United Nations Security Council adopts U.S. watered-down sanctions package against North Korea

North Korean leader Kim Jong-un holds hands with other officials at a banquet in celebration of his latest nuclear test. Photograph: Yonhap/EPA

There are reports that the United Nations Security Council has just adopted the U.S. watered-down proposal for a new package of United Nations sanctions against North Korea. As usual, North Korea warned the U.S. that it will inflict “the greatest pain and suffering,” on the U.S. if it proposed a fresh package of sanctions in response to the regime’s sixth nuclear test last week.

In order to gain support of China and Russia, it is reported that the U.S. has dropped some of the proposed tougher restrictive measures, e.g. the much talked about oil embargo, travel ban and assets freeze for the hermit’s state leader Kim-Jong, and a naval blockade. 

Instead of a naval blockade and authorizing U.S. naval forces to intercept vessels suspected of carrying arms or fuel into North Korea and to use “all necessary measures,” to enforce compliance, the adopted resolution is reported to only request UN member states to inspect ships going in and out of North Korea’s waters – without the use of force (see link to draft resolution)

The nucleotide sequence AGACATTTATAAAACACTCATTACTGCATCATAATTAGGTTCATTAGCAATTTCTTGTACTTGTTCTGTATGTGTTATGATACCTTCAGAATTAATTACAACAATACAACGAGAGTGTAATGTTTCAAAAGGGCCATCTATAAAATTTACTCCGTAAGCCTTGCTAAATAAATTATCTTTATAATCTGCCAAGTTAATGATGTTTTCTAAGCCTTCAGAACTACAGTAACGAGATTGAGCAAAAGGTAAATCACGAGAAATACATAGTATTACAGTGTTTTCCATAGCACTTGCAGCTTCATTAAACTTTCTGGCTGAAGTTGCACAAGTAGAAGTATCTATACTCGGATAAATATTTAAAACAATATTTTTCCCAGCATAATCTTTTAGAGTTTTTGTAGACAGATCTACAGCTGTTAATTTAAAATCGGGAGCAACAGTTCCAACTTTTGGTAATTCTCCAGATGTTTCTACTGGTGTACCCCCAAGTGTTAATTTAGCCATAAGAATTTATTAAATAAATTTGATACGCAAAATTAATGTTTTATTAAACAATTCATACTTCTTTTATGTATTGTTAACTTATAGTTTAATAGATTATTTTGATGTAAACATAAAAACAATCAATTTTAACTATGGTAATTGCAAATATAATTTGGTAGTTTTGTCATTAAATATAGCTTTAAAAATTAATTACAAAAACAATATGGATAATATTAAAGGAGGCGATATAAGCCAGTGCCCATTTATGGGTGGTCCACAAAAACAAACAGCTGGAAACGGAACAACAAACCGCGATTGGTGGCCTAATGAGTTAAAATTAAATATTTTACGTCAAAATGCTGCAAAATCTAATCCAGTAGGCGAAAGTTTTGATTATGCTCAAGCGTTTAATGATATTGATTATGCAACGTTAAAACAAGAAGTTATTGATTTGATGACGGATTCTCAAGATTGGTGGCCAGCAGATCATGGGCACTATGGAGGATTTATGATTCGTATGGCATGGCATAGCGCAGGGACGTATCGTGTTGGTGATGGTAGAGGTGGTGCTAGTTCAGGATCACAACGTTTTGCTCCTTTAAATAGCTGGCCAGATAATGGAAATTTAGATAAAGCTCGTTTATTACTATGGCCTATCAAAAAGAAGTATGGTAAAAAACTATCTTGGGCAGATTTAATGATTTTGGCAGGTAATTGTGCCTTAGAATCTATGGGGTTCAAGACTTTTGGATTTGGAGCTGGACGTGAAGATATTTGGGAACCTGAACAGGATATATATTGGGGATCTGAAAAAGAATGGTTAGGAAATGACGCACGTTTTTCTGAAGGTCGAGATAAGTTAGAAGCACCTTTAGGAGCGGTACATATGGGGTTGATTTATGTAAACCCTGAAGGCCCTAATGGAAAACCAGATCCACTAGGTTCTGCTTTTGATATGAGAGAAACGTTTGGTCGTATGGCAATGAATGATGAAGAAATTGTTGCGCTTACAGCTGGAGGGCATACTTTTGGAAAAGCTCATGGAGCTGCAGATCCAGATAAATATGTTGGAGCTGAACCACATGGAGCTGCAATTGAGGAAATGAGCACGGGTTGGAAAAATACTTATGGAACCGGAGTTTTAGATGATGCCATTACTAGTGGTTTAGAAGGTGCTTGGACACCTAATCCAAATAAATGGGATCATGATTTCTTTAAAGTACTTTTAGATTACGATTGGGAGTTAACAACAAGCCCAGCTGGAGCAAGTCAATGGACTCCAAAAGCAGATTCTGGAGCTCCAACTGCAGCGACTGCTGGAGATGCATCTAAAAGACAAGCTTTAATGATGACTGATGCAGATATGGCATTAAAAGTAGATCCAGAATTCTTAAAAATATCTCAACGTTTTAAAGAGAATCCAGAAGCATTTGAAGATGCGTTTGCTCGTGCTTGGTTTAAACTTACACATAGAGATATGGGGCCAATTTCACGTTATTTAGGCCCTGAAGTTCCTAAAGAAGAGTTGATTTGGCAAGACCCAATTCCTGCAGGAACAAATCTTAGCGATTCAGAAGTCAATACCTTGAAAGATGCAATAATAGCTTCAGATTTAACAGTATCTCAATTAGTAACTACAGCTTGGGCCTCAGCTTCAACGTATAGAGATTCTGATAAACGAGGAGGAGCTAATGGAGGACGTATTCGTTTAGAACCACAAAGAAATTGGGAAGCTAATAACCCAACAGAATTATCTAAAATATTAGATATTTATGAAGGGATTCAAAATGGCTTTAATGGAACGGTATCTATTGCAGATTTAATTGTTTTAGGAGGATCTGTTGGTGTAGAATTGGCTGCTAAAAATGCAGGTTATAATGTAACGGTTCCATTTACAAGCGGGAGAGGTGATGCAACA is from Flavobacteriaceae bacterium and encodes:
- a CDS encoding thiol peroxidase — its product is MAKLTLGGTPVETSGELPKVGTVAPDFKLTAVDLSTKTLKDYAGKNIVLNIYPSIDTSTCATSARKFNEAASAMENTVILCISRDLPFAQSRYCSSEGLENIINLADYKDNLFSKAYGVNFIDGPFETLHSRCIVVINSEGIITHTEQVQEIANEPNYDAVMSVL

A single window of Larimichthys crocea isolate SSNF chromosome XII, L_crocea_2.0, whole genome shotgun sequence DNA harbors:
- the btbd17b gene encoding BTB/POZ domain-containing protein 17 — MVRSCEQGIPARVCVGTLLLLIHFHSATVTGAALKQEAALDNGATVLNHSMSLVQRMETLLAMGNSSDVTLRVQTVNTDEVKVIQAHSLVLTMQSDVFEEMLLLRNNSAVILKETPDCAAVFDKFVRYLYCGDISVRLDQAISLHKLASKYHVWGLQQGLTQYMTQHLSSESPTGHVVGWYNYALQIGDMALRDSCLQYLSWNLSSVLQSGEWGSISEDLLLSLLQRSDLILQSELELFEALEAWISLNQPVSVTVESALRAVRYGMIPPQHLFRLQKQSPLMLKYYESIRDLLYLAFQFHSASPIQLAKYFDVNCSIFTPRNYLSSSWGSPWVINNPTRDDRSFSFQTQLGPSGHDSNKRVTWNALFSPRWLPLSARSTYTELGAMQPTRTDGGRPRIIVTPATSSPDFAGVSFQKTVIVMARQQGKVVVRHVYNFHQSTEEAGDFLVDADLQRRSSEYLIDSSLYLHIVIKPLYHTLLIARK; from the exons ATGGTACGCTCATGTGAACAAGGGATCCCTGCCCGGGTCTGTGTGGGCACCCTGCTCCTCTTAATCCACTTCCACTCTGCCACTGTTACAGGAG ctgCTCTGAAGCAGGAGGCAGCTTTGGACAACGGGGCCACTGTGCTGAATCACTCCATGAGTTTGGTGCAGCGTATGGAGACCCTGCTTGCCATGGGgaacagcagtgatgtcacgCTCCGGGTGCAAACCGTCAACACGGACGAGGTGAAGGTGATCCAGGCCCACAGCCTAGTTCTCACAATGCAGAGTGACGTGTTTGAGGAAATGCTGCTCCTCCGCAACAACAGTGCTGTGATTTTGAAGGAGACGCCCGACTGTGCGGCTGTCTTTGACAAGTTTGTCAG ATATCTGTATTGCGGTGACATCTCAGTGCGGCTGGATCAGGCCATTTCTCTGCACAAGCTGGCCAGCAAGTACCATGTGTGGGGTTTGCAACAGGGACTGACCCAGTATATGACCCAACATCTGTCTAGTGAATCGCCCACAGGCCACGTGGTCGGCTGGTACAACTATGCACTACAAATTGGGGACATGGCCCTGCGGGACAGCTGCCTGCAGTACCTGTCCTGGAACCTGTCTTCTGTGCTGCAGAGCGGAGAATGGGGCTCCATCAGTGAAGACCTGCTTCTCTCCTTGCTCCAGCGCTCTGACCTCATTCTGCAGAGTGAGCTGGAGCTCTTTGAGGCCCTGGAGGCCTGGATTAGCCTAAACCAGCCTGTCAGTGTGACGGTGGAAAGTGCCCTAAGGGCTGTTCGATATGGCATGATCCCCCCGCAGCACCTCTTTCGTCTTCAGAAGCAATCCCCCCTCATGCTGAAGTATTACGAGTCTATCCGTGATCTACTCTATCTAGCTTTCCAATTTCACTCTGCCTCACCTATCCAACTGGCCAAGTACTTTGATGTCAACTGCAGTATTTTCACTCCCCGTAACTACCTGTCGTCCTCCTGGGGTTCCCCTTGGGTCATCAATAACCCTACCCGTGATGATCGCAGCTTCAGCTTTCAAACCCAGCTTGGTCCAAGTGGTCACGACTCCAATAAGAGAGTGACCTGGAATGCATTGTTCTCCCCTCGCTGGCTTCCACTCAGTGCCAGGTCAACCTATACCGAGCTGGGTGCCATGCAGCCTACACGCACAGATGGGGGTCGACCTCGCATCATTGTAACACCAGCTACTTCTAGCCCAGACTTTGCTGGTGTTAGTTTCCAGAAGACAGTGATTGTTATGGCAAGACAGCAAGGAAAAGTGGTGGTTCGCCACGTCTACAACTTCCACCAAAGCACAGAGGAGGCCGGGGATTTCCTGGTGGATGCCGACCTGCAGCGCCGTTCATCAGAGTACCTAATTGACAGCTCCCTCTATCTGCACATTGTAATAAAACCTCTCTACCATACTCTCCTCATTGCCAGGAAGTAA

Bridges over the Yalu River connecting North Korea and China. A new proposal by the United Nations Security Council sets a cap on oil exports to North Korea, but does not block them altogether. Credit Johannes Eisele/Agence France-Presse — Getty Images

This watered-down version is arguably already authorized by the Security Council,  but is a massive set-back for the U.S. It’s also questionable whether any sanctions package will stop North Korea’s ambitions to continue with its controversial nuclear weapons program. 

In the face of mounting opposition to tougher sanctions, especially by Russian President Putin, the U.S. decided to water-down the proposed sanctions package. Fore that matter, China is worried that a robust oil embargo could rip North Korea’s economy apart, which could lead to a collapse of the North Korean regime. 

In this context, some argue that an oil embargo would not have such a negative impact on Pyongyang’s economy – see a new analysis by the London-based International Institute for Strategic Studies – the analysis said, that North Korea could replace oil with liquefied coal.

To be continued… 

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